On January 18, 1971, Henry J. Waters, III, publisher and chief operating officer of the newspaper, summoned seven of the approximately twenty-eight composing room employees to his office to inform them of the changes to be made at the Tribune. Waters told the seven employees that he expected to reduce the number of composing room employees by about half and that although these seven, the most senior of the employees, might expect to earn $3 an hour under the new process, others would be paid less depending on what function they performed and how well they performed it.1
Neither the president of the Typographical Union nor any other union official was formally notified of this meeting although one of the seven employees at the meeting happened to be the shop steward in the composing room. After learning of the meeting, Union Local President Ronald Ott insisted that the company hold a similar meeting for the entire composing room staff. On February 10, 1971, the company held such a meeting.
On February 19, 1971, after some of the new cold type equipment had arrived, Alfred Shaw, the newly elected president of the local union and successor to Ronald Ott, urged the union members to practice the cold type procedure on their own time on the newly acquired machinery. Prior to March 1, various union officials had requested the company to make the new equipment available to the composing room employees. Although the company assured the union that such access would be permitted, it gave various excuses to forestall any immediate implementation. Similar inaction prevailed through the first two weeks of March 1972. Finally, on March 17, the union heatedly protested the company's failure to make the new equipment available to its existing employees or to offer them opportunities for retraining. As a result of this protest, the company permitted the employees to practice on the new equipment on Friday, March 19, and Sunday, March 21.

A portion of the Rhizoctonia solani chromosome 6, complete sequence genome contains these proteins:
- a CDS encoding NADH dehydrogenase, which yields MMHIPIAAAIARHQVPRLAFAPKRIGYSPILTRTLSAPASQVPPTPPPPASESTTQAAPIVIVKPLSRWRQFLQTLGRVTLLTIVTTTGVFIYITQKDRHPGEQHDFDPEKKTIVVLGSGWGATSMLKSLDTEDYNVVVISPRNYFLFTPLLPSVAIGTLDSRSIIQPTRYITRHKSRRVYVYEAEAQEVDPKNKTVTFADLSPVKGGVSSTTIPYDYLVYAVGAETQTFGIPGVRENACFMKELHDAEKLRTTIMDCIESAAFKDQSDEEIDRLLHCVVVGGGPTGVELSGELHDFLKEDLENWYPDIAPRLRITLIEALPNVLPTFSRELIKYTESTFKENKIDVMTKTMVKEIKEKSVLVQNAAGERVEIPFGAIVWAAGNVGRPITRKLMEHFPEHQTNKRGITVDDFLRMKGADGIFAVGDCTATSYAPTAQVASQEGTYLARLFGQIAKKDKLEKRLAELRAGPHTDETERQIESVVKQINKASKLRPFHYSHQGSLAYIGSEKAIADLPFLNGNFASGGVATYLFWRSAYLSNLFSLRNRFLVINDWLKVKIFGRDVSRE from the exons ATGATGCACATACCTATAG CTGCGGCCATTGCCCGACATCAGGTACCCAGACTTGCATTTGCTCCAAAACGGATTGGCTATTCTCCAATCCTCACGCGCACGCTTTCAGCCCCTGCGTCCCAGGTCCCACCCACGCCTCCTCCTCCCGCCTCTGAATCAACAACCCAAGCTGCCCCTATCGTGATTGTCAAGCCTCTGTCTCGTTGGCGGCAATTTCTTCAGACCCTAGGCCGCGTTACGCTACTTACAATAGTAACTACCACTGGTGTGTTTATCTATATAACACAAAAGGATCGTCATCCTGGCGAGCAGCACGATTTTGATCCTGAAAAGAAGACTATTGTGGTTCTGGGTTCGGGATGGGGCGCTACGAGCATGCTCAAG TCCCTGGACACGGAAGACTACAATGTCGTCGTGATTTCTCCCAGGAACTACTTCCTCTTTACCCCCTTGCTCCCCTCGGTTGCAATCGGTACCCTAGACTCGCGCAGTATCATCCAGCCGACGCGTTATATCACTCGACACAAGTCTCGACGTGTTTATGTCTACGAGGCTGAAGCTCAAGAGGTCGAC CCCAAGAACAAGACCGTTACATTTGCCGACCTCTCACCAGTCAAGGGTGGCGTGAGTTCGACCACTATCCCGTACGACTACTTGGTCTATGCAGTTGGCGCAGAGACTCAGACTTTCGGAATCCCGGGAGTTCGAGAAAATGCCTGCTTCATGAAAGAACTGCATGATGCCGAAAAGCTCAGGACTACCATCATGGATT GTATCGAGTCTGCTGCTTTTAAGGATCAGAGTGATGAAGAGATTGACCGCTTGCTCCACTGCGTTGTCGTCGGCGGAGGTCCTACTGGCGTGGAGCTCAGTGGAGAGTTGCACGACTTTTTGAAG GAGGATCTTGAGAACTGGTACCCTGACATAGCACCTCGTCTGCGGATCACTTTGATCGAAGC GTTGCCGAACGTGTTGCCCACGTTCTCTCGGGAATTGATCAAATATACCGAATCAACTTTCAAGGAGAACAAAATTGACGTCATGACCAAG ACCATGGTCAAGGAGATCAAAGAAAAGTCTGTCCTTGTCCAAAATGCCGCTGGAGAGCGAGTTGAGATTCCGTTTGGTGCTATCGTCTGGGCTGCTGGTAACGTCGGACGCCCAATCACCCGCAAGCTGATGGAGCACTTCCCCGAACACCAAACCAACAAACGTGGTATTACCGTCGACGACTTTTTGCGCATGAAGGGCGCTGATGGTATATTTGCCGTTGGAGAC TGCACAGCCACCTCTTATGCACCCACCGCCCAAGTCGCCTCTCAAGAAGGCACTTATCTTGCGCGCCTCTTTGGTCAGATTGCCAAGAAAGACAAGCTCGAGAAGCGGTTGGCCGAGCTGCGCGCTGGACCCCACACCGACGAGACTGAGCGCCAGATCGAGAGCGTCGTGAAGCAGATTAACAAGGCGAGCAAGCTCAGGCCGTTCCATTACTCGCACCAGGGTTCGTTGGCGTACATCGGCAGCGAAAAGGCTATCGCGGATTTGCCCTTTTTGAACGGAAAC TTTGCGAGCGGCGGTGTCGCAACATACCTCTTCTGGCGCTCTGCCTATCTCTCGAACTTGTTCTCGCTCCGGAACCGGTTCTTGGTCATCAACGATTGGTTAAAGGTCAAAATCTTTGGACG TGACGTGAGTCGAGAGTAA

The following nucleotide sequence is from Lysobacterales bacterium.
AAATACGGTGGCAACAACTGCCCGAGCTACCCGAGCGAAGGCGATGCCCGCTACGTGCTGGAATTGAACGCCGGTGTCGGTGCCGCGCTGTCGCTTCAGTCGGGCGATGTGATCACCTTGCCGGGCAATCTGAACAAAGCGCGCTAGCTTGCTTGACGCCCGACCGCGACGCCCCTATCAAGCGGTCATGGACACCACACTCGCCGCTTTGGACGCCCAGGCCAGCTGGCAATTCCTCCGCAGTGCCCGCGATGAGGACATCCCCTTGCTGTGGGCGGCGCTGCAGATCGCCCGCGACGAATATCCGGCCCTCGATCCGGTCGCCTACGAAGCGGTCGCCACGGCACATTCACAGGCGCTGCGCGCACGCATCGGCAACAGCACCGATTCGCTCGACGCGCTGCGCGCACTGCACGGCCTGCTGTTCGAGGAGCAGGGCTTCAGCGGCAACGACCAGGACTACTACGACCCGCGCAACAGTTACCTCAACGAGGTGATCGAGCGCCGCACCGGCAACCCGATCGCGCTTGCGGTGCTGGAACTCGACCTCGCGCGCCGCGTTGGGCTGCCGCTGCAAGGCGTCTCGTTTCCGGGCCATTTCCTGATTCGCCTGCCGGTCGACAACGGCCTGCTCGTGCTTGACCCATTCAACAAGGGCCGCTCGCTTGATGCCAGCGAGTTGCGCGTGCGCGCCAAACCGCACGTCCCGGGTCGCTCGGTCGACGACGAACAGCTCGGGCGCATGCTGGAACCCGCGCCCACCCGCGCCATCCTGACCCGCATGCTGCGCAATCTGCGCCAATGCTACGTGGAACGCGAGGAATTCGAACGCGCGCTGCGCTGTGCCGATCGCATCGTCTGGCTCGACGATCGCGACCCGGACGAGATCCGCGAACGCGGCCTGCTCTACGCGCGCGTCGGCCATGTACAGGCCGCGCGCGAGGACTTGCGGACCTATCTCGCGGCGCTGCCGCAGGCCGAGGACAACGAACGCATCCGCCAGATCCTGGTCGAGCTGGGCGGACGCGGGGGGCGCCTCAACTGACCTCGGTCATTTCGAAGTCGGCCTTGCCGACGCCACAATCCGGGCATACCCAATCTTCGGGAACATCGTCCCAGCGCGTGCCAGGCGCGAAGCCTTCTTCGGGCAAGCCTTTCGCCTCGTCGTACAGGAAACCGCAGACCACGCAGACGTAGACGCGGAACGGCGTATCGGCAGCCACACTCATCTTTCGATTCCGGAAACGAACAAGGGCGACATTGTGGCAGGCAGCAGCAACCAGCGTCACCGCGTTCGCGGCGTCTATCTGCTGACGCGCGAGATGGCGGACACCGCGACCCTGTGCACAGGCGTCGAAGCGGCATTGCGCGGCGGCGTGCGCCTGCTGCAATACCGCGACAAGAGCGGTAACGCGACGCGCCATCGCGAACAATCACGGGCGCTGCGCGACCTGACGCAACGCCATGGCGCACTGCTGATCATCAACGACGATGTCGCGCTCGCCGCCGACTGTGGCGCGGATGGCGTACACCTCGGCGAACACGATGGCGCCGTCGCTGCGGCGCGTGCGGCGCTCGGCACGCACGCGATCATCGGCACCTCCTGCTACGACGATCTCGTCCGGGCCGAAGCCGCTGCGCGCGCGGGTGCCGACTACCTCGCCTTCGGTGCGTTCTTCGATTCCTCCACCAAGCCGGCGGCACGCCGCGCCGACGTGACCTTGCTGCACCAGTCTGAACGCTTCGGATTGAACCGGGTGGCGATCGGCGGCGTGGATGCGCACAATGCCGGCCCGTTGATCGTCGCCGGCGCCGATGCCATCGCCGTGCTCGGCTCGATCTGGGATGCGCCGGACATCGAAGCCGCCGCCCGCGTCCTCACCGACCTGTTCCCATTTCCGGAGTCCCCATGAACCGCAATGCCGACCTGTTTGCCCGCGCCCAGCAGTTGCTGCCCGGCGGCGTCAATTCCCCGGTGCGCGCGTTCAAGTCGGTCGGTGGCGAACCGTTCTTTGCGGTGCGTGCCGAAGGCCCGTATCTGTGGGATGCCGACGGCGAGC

Meanwhile, on February 28 and March 1, the Tribune had advertised employment opportunities seeking 'typists' and 'newspaper production trainees.' As a result of these ads, the company interviewed various applicants and on Thursday, March 11, it hired seven or eight new employees and promptly began training them in the new cold type process.